For many businesses, the IT helpdesk is a relic of the past, sitting alone as a detached afterthought. A reactive facility, the helpdesk implies negative connotations although its function is essential to the running of a business’ IT. However, integrating a helpdesk with an entire IT network infrastructure and automating its functionality can reduce costs and increase shared knowledge. Having been involved with so many Seattle startups, I know is area very well and it’s often neglected.
Unfortunately, helpdesks are often regarded as a fire-fighting tool. More often than not they are bolted-on as a late addition designed to cope with the rising number of user queries. It is rare for an integrated helpdesk solution to be implemented from the outset, so there are tools should be available to assist with integration issues. Helpdesks should not be viewed as a point solution; but rather part of asset and systems management procedures.
Helpdesk service can be improved dramatically by integration with a centralized asset management database. IT helpdesk calls are usually directly related to hardware or software, therefore the knowledge of assets can be leveraged to improve problem resolution. Using a centralized database, helpdesk queries can be matched up directly to assets. Problem users and assets can be identified and the total cost of ownership (TCO) per asset can be calculated. Assets with a high problem incidence rate should be pinpointed and targeted to discover reasons for high TCO.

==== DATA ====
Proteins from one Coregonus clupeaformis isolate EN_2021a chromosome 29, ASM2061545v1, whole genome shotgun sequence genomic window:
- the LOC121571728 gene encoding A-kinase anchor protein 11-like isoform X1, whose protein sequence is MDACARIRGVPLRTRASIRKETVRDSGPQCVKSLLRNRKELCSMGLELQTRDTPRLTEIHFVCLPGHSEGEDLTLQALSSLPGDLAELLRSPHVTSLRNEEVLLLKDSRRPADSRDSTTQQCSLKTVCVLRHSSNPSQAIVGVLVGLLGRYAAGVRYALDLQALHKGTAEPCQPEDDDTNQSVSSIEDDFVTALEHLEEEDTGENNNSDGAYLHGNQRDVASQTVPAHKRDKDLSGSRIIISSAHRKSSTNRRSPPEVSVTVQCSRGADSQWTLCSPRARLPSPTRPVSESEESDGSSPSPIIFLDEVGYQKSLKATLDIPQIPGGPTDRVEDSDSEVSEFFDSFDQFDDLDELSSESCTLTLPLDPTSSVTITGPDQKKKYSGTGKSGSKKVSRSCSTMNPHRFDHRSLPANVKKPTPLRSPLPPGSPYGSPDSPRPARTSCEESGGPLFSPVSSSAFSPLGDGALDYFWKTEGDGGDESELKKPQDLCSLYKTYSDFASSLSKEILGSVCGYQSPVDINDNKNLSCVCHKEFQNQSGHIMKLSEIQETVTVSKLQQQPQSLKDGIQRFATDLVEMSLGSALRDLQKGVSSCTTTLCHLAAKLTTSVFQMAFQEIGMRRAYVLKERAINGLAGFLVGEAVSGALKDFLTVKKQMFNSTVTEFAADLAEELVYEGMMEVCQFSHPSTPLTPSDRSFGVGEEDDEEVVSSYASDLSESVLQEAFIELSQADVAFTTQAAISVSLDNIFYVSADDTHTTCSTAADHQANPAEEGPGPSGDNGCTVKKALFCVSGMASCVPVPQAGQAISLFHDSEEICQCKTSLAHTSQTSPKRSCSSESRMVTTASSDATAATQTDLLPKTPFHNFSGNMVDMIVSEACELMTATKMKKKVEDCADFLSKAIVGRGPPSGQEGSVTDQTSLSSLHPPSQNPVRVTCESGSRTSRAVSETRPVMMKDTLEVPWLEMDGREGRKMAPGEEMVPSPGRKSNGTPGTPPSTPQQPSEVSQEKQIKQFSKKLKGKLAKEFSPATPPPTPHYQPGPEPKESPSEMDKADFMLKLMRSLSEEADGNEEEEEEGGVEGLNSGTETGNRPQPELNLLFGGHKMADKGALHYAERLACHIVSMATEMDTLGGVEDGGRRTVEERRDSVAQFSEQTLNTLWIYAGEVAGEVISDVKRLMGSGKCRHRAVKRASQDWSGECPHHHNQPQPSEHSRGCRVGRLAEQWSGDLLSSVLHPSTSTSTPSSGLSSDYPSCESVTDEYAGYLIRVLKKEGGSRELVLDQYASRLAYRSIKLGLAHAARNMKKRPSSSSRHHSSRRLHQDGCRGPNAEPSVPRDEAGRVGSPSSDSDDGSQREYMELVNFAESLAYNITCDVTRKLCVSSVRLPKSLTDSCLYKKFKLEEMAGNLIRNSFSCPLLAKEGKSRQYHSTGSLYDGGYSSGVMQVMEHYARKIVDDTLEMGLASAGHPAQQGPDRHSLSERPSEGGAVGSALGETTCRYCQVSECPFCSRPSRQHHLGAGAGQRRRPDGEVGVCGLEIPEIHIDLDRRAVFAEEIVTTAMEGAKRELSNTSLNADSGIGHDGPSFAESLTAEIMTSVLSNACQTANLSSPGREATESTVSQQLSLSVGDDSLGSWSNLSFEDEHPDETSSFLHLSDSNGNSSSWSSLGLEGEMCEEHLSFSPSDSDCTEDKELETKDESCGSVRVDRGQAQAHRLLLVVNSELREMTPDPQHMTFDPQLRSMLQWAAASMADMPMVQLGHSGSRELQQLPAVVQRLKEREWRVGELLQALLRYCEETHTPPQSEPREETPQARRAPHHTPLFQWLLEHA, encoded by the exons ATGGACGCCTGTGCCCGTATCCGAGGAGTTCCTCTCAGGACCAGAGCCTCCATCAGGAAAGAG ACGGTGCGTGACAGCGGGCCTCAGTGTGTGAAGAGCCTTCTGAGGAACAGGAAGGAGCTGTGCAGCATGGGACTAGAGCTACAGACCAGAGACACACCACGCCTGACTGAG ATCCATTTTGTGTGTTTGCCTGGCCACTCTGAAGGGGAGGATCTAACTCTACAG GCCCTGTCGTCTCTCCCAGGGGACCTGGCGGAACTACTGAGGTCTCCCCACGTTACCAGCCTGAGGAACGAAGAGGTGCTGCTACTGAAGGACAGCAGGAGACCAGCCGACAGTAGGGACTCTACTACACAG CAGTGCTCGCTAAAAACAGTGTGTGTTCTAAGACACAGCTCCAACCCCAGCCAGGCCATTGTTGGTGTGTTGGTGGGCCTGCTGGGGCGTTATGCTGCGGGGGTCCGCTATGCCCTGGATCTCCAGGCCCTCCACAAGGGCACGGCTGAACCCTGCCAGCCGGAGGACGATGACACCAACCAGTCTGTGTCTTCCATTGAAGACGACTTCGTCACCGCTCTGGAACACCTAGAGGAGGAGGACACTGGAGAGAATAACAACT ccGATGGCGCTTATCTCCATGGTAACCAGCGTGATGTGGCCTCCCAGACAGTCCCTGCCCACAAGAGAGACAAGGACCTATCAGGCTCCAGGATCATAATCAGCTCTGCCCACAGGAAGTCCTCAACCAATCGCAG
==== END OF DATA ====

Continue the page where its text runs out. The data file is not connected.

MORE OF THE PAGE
Asset management and helpdesk integration can enable automation of helpdesks. Day-to-day management tasks and repetitive functions should be automated, turning fire-fighting helpdesks into hands-off self-help solutions to problems. Integrating these processes would make it possible for users’ helpdesk tickets to have contextual keyword filters applied to trigger an automatic response.
For example, if an end-user needed a software application but did not have it installed on their PC, they would make a request to the helpdesk for it to be installed. A contextual keyword filter would automatically identify the request and, using the centralized database, could check the PC’s software inventory, licensing status and configuration. If suitable, an automated helpdesk could trigger the asset management system to automatically distribute the correct executable software package to the PC. The helpdesk staff need not get involved and the process would be instant and one of self-help – saving time and money.
My top three top tips for future helpdesk success are: integrate helpdesk function with asset and systems management tools to identify TCO; turn a helpdesk problem into a self-help solution through automation; stop firefighting and use a structured solution. With thorough back-end integration and given a regular structure to work in, helpdesks can evolve from being a reaction to problems, to an automated central knowledge base to assist with business process intelligence.
If you’re a startup is in the City of Seattle, I highly recommend looking into making sure you helpdesk procedures are in place to help your business really succeed.